Enter your mobile number or email address below and we'll send you a link to download the free Kindle App. Then you can start reading Kindle books on your smartphone, tablet, or computer - no Kindle device required.
To get the free app, enter your mobile phone number.
The Best Catholic Writing 2005 Paperback – October 1, 2005
The Amazon Book Review
Author interviews, book reviews, editors picks, and more. Read it now
Frequently bought together
Customers who bought this item also bought
Top customer reviews
There was a problem filtering reviews right now. Please try again later.
THE BEST CATHOLIC WRITING 2007, comprised of twenty-six selections -- all of which deserve their places in this anthology -- pours out love in myriad streams and diverse messages. Inevitably, every reader will pick favorites. Among mine were the following:
-- "The Amish Way: 'Imitation of Christ at Its Most Naked' ," by Rod Dreher
In a short essay, Dreher pays tribute to the power of forgiveness as lived by the humble people whose children were murdered in a one-room schoolhouse in Lancaster County, Pennsylvania. Both the subject and the writing grip the soul.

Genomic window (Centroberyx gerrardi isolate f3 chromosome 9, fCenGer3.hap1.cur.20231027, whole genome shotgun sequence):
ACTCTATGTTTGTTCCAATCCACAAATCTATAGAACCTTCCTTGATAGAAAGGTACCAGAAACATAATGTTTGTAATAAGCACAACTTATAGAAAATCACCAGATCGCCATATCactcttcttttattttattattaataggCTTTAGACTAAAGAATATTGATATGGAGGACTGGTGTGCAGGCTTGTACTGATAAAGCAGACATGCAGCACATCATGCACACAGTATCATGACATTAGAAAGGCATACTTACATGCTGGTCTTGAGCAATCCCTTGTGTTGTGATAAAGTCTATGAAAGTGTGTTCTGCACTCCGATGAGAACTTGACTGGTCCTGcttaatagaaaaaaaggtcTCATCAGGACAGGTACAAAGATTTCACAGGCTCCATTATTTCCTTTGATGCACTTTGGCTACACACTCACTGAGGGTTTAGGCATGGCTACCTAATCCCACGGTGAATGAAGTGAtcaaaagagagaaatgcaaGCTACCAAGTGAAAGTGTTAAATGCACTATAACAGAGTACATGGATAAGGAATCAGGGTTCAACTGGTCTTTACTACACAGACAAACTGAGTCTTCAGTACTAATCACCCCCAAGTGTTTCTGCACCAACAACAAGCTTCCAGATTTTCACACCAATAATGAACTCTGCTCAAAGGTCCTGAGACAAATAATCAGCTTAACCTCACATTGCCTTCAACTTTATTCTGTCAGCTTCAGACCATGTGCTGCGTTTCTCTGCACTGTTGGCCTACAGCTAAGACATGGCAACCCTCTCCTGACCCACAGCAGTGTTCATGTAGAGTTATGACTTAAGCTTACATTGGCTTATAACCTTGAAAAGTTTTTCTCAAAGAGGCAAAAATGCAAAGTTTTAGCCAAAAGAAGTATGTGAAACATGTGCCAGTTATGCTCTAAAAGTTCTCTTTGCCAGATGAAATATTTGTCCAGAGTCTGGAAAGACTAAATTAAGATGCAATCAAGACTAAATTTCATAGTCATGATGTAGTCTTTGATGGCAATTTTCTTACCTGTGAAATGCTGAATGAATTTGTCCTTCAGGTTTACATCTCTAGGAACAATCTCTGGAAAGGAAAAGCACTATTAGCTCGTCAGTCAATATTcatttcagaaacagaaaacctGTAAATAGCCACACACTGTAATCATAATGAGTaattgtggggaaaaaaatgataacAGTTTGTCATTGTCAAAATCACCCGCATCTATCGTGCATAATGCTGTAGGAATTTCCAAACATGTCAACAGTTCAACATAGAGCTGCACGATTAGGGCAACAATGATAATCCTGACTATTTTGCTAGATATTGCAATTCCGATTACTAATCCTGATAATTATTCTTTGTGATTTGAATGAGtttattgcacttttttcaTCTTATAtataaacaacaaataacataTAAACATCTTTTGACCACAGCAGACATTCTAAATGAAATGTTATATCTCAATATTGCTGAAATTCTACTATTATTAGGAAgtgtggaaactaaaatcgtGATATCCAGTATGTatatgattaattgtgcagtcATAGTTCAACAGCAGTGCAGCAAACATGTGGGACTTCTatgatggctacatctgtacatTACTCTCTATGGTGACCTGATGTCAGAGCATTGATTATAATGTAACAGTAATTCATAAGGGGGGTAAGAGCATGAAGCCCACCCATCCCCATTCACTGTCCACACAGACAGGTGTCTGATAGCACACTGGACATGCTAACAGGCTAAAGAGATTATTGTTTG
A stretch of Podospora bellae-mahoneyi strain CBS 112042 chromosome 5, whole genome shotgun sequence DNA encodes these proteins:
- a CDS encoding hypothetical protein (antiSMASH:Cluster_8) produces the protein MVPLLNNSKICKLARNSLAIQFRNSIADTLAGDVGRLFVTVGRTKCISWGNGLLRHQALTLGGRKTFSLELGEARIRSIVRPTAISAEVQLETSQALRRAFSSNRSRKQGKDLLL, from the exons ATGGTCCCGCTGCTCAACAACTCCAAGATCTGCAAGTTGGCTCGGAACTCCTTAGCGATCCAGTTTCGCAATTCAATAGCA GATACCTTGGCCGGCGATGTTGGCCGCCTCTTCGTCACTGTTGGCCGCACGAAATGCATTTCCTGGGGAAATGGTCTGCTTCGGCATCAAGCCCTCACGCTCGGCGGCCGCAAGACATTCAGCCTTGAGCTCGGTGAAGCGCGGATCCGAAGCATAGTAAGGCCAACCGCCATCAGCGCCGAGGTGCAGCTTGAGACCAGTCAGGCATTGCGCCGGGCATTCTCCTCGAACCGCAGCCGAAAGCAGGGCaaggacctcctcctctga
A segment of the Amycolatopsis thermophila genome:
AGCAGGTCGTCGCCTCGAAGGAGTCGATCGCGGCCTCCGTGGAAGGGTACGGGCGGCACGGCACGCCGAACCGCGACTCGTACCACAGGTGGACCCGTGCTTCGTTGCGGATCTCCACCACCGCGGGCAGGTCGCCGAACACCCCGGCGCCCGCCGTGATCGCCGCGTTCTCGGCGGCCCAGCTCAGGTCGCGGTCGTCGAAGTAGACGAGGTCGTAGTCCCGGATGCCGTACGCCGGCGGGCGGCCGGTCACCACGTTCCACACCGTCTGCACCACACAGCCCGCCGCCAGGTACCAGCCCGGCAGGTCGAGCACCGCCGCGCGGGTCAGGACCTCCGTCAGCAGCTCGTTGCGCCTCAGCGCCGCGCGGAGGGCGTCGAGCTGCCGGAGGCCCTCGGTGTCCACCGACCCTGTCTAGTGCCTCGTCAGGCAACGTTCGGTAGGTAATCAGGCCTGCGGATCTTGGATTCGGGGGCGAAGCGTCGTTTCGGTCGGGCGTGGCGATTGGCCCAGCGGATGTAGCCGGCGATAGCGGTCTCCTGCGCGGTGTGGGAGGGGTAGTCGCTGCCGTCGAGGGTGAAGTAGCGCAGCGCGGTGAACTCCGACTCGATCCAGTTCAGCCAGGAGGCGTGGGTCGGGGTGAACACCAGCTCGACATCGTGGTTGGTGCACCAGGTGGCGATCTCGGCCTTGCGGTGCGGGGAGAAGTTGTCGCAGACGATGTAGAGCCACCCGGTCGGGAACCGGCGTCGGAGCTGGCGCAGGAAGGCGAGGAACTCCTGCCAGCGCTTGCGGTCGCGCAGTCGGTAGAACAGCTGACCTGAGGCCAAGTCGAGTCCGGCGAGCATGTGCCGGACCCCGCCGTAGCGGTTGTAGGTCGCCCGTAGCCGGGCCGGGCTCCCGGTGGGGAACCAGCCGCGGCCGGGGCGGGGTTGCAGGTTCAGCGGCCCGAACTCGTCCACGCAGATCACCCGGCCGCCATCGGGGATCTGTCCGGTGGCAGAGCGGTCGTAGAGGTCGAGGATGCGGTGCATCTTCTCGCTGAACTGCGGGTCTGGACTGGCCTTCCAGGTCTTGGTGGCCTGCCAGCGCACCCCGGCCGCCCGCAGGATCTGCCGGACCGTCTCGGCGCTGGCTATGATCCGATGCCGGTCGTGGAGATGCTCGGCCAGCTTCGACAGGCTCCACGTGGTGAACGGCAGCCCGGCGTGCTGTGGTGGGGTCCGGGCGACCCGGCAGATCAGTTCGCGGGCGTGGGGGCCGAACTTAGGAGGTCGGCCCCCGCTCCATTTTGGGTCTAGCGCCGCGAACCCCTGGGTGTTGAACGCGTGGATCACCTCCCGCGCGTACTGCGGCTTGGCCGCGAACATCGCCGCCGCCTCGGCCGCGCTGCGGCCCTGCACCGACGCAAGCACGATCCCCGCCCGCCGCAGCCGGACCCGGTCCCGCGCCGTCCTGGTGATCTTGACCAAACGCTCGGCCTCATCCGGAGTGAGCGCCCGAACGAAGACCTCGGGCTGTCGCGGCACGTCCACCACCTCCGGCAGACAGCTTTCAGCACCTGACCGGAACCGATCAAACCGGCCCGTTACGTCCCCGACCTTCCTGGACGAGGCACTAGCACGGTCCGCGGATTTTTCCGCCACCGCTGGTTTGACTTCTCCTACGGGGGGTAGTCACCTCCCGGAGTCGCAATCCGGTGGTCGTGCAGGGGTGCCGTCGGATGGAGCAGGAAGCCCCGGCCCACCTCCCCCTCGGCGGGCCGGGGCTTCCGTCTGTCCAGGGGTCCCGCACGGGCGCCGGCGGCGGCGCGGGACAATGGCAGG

-- "How to Understand Transubstantiation," by Terence L. Nichols
A professor of theology in Minnesota, Nichols tackles that difficult, murky doctrine that when bread and wine are consecrated by a priest they become the body and blood of Christ. He proposes an adjustment in interpretation, namely that these elements become incorporated into the glorified body of the Lord, analogous to the way, for instance, a protein molecule is incorporated into the human body after being ingested. He suggests this understanding also better "parallels what actually happens to believers in heaven and in the Eucharistic celebration." Nichols follows through his thesis with intellectual vigor and integrity.
-- In "Why Protestants Can't Write," Peter Leithart, a Protestant minister, postulates that sacramental theology is the backbone of memorable Christian fiction and contends that therefore Catholic authors possess the advantage, the high ground. To illustrate his contention, he discusses Flannery O'Connor's works and her analysis of what constitutes substantive literature. O'Connor did not aim for edification but for truth and for an opening to a "transcendent horizon," however fleeting that glimpse might be.
"A Sin," by Brian Doyle occupies less than two full pages of type, but it penetrates unerringly. Whether one has children or not, the plight of a father who has lost his temper with his son is universally empathetic. And Doyle's lament that he does "not know how sins can be forgiven"..."how foul can be made fair" reminds us all, when forgiveness arises anyway, of the ineffable bounties of love.